It is easy to forget Anirudh Thapa is just 21-years-old. One of the real breakout domestic stars from the Indian Super League (ISL), Thapa has established himself as a regular for both club and country in the last two years.
A tangible measure of how much his stock has risen was evident last Thursday when Thapa’s unveiling was reserved for last by his club boss John Gregory during Chennaiyin’s grand presentation of its players. There is an air of expectation surrounding him at the moment.
Gregory reckons Thapa is the one ‘who’s got it’ to take him to the next level. “Obviously, the foreigners didn't know Thapa when they came in this year. All these foreigners have gone: ‘Who is this kid?'. Some of them have come up to me and said: 'Oh, I like him! Where is he from?’. Basically saying ‘keep an eye on him’. Players are the best critics,” said the former Aston Villa manager.
Thapa, however, seems oblivious to the pressure and expectations. “When I can do a lot of things at a young age, people's expectations will be high and will want more, which is fair. But if I think all that, then I won't be able to play my game. I just focus on what is next ahead for me. I just want to win the next match,” he says.
Thapa clocked 2,311 minutes, the most by an Indian player last season, for his club. His season didn’t end there. He then featured in the King’s Cup and the Intercontinental Cup getting tuned to new India coach Igor Stimac’s methods before the crucial FIFA World Cup qualifiers. After his pre-season in Ahmedabad with Chennaiyin, Thapa has firmly set his sights on the next qualifier against Bangladesh in Kolkata.
“On the group chat, we keep getting analytics and information on what we need to look out for from managers or coaches. This [Bangladesh game] can be a changing phase in Indian football. So if we do well there, everything can be for the good of Indian football. If I play well there, it will reflect in my game at Chennaiyin, too,” says Thapa, who won the ISL with Chennaiyin in 2017-18 and was voted the emerging AIFF player of the year last year.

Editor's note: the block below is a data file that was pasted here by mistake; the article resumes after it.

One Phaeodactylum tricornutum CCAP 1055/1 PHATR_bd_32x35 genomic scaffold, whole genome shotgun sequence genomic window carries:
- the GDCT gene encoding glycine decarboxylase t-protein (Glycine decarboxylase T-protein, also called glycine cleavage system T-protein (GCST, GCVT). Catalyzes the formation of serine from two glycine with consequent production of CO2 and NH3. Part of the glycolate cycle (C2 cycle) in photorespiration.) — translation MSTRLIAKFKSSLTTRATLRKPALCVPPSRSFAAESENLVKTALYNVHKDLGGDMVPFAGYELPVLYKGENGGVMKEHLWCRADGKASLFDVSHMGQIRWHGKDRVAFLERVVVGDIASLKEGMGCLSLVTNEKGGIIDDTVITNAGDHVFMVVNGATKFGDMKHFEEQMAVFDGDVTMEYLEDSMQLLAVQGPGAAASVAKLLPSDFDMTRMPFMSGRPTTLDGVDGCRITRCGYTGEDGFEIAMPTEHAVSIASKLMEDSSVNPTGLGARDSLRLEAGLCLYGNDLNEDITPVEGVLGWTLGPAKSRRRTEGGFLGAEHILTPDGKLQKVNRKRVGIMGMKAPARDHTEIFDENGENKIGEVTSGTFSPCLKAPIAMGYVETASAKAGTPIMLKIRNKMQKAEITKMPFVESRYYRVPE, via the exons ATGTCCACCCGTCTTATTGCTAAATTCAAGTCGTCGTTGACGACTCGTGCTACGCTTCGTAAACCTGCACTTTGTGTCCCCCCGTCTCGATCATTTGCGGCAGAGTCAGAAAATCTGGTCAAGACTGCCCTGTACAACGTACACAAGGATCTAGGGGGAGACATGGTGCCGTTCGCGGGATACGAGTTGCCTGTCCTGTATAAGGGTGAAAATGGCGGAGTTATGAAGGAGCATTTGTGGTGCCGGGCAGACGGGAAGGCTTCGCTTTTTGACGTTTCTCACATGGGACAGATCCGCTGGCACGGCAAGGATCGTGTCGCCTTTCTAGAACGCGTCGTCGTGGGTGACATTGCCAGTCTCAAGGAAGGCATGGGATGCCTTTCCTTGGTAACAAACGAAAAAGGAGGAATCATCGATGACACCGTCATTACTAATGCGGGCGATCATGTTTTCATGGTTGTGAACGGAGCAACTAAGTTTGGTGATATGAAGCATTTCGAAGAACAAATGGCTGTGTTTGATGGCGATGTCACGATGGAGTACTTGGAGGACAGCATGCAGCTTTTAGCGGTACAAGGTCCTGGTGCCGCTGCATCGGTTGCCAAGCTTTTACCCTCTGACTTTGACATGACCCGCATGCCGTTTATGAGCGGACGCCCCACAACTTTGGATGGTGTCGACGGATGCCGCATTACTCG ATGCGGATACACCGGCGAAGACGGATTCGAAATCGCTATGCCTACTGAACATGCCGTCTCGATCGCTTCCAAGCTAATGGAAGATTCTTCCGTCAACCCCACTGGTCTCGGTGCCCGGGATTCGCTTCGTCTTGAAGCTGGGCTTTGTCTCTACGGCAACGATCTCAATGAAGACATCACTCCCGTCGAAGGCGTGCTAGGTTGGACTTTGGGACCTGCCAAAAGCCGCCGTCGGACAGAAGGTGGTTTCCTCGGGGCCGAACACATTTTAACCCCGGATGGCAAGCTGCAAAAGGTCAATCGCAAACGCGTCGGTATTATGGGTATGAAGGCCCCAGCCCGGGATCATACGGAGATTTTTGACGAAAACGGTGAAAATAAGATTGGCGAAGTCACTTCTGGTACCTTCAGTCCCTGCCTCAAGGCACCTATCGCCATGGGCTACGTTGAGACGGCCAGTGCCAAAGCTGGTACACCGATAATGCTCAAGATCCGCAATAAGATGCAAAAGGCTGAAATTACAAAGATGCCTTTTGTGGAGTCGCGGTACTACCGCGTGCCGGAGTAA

“When I can do a lot of things at a young age, people's expectations will be high and will want more, which is fair. But if I think all that, then I won't be able to play my game. I just focus on what is next ahead for me. I just want to win the next match.” — Anirudh Thapa
Adapting to different roles
Although diminutive in stature, under Gregory, Thapa has grown to become an enforcer from the middle of the park, often harrying down opponents and trying to make things happen on the final third of the pitch. He enjoys the free rein afforded by the Englishman to join the attack upfront. Under the Croatian Stimac and in the qualifiers against Oman and Qatar, Thapa has featured predominantly in the No. 8 position, tasked with distributing play and shielding the back four, alongside Rowllin Borges in the pivot.
“The pace is different there. You don't have a free role to attack like you get at the club side,” he explains his role with the national team. “Every minute is crucial there and the defensive side is very important. Even one goal can be our undoing sometimes. So the understanding is very important as to which player goes forward and when. Two players need to be in front of the defence at all times. Like what happened against Oman, they opened us through the middle and that caused us problems. Against Qatar, we made our midfield strong and let them play through our wings. That didn't trouble us so much.”
India eked out its finest result of the century when it held AFC Asian Cup champion Qatar to a goalless draw away from home last month, despite facing 27 shots and conceding 68 per cent possession. However, Stimac is keen to forge a team full of thinking footballers: a philosophy where the players are comfortable embracing the ball and not fear it.
And Thapa is a good example of a young player adapting seamlessly to what is required of him for both club and country.
“If you play the possession game, you think about what steps to take always. If you are chasing the ball, then you only think about one thing: if we get the ball, we move it forward. Because you think that you won't get another opportunity to get the ball. If you have the ball then you are continuously thinking about what to do with it: whether to move it forward or pass it back and getting it back again. So that gives us a more stable midfield.
“We have the calmness and patience to think we will get the chances. We need to move the ball and break down the defence. So I feel that I am getting that calmness. If you keep running then at some point your mind will stop working," he says.
Stimac wants his team to attack Bangladesh from the first whistle to the last and his midfield star Thapa echoes similar sentiments.
“Yes, I hope so (on aggressive mindset) because we are doing well both fitness and ball-wise. So, I hope that in future if we get results we will be more dominating and we are hungry for the wins. We need to keep going up. We don't have anything to lose,” he says.
- Bundesliga: Heidenheim beats Werder Bremen 4-2 to claim first-ever win
- Davis Cup: Britain wins thriller against France to reach quarters
- Romelu Lukaku scores as Roma hammer Empoli 7-0 for first win of Serie A season
- Duplantis, Tsegay topple records at Eugene Diamond League
- Sergio Ramos makes another debut for Sevilla in a 1-0 win over Las Palmas